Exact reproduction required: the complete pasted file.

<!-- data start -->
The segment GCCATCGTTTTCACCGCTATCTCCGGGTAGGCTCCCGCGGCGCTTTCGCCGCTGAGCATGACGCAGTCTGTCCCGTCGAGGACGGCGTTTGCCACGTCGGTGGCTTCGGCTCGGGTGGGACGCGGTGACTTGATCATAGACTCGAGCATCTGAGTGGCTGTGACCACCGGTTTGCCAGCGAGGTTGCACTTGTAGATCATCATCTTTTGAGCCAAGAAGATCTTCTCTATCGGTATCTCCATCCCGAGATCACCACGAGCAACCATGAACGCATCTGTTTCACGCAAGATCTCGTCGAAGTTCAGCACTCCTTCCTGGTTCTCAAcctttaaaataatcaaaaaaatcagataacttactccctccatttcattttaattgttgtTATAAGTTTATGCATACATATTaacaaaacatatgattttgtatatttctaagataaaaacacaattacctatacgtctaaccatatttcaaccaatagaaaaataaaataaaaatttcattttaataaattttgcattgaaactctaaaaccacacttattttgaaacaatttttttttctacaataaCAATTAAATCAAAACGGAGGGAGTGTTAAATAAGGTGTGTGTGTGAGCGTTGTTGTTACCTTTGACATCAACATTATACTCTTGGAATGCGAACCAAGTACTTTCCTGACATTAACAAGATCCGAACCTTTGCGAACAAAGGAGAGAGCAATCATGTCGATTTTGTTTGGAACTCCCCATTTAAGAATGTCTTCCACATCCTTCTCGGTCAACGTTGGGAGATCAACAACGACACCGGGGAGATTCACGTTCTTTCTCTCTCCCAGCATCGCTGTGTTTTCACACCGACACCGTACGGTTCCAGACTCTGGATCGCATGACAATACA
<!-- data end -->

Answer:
The segment GCCATCGTTTTCACCGCTATCTCCGGGTAGGCTCCCGCGGCGCTTTCGCCGCTGAGCATGACGCAGTCTGTCCCGTCGAGGACGGCGTTTGCCACGTCGGTGGCTTCGGCTCGGGTGGGACGCGGTGACTTGATCATAGACTCGAGCATCTGAGTGGCTGTGACCACCGGTTTGCCAGCGAGGTTGCACTTGTAGATCATCATCTTTTGAGCCAAGAAGATCTTCTCTATCGGTATCTCCATCCCGAGATCACCACGAGCAACCATGAACGCATCTGTTTCACGCAAGATCTCGTCGAAGTTCAGCACTCCTTCCTGGTTCTCAAcctttaaaataatcaaaaaaatcagataacttactccctccatttcattttaattgttgtTATAAGTTTATGCATACATATTaacaaaacatatgattttgtatatttctaagataaaaacacaattacctatacgtctaaccatatttcaaccaatagaaaaataaaataaaaatttcattttaataaattttgcattgaaactctaaaaccacacttattttgaaacaatttttttttctacaataaCAATTAAATCAAAACGGAGGGAGTGTTAAATAAGGTGTGTGTGTGAGCGTTGTTGTTACCTTTGACATCAACATTATACTCTTGGAATGCGAACCAAGTACTTTCCTGACATTAACAAGATCCGAACCTTTGCGAACAAAGGAGAGAGCAATCATGTCGATTTTGTTTGGAACTCCCCATTTAAGAATGTCTTCCACATCCTTCTCGGTCAACGTTGGGAGATCAACAACGACACCGGGGAGATTCACGTTCTTTCTCTCTCCCAGCATCGCTGTGTTTTCACACCGACACCGTACGGTTCCAGACTCTGGATCGCATGACAATACA